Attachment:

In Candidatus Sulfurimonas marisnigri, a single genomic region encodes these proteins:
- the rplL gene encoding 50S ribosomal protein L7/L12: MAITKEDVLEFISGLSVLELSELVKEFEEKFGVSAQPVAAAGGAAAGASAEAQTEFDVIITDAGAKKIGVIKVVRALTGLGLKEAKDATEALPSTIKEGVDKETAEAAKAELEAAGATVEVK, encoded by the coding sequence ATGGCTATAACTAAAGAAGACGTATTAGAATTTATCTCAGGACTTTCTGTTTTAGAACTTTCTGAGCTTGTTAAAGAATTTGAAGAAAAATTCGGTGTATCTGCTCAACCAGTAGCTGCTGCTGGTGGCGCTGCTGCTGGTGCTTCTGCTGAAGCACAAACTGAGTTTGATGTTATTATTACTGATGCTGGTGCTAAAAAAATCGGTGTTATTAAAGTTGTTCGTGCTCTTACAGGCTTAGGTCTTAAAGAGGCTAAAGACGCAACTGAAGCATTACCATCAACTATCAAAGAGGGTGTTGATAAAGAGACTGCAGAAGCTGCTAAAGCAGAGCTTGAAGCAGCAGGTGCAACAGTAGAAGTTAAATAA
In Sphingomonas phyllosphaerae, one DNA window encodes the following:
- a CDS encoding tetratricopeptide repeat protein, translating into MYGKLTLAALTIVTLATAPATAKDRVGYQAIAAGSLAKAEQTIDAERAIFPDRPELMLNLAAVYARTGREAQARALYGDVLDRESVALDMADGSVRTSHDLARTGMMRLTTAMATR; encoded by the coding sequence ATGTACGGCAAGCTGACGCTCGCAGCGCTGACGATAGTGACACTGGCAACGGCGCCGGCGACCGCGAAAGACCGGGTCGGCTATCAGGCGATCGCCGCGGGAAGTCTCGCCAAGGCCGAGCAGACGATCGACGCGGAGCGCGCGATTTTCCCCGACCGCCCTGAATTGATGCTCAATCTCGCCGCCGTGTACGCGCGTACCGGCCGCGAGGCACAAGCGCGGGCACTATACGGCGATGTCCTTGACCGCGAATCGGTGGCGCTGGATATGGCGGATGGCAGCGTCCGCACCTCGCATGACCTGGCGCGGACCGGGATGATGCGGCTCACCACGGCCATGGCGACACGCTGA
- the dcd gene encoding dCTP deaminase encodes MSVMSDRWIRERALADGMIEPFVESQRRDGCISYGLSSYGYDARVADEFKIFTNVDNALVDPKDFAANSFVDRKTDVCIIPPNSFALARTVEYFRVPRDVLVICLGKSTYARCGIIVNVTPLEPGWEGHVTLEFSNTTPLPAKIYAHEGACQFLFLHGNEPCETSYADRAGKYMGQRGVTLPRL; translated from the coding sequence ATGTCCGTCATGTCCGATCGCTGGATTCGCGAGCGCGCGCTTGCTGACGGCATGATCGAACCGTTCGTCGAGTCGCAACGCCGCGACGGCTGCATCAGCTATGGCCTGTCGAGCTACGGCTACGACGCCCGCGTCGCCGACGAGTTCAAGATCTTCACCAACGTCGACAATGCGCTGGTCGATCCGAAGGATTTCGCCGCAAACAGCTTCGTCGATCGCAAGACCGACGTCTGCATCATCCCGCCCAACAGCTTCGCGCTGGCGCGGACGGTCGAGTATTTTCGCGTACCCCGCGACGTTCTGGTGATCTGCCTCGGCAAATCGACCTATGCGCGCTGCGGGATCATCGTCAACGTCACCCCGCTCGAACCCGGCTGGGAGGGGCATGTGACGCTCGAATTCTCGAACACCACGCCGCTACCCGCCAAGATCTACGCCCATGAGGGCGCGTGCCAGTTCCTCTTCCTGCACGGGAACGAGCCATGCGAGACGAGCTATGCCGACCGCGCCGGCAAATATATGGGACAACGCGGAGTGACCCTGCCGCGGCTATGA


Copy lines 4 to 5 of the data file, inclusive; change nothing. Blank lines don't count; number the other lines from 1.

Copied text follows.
- a CDS encoding tetratricopeptide repeat protein, translating into MYGKLTLAALTIVTLATAPATAKDRVGYQAIAAGSLAKAEQTIDAERAIFPDRPELMLNLAAVYARTGREAQARALYGDVLDRESVALDMADGSVRTSHDLARTGMMRLTTAMATR; encoded by the coding sequence ATGTACGGCAAGCTGACGCTCGCAGCGCTGACGATAGTGACACTGGCAACGGCGCCGGCGACCGCGAAAGACCGGGTCGGCTATCAGGCGATCGCCGCGGGAAGTCTCGCCAAGGCCGAGCAGACGATCGACGCGGAGCGCGCGATTTTCCCCGACCGCCCTGAATTGATGCTCAATCTCGCCGCCGTGTACGCGCGTACCGGCCGCGAGGCACAAGCGCGGGCACTATACGGCGATGTCCTTGACCGCGAATCGGTGGCGCTGGATATGGCGGATGGCAGCGTCCGCACCTCGCATGACCTGGCGCGGACCGGGATGATGCGGCTCACCACGGCCATGGCGACACGCTGA
- the dcd gene encoding dCTP deaminase encodes MSVMSDRWIRERALADGMIEPFVESQRRDGCISYGLSSYGYDARVADEFKIFTNVDNALVDPKDFAANSFVDRKTDVCIIPPNSFALARTVEYFRVPRDVLVICLGKSTYARCGIIVNVTPLEPGWEGHVTLEFSNTTPLPAKIYAHEGACQFLFLHGNEPCETSYADRAGKYMGQRGVTLPRL; translated from the coding sequence ATGTCCGTCATGTCCGATCGCTGGATTCGCGAGCGCGCGCTTGCTGACGGCATGATCGAACCGTTCGTCGAGTCGCAACGCCGCGACGGCTGCATCAGCTATGGCCTGTCGAGCTACGGCTACGACGCCCGCGTCGCCGACGAGTTCAAGATCTTCACCAACGTCGACAATGCGCTGGTCGATCCGAAGGATTTCGCCGCAAACAGCTTCGTCGATCGCAAGACCGACGTCTGCATCATCCCGCCCAACAGCTTCGCGCTGGCGCGGACGGTCGAGTATTTTCGCGTACCCCGCGACGTTCTGGTGATCTGCCTCGGCAAATCGACCTATGCGCGCTGCGGGATCATCGTCAACGTCACCCCGCTCGAACCCGGCTGGGAGGGGCATGTGACGCTCGAATTCTCGAACACCACGCCGCTACCCGCCAAGATCTACGCCCATGAGGGCGCGTGCCAGTTCCTCTTCCTGCACGGGAACGAGCCATGCGAGACGAGCTATGCCGACCGCGCCGGCAAATATATGGGACAACGCGGAGTGACCCTGCCGCGGCTATGA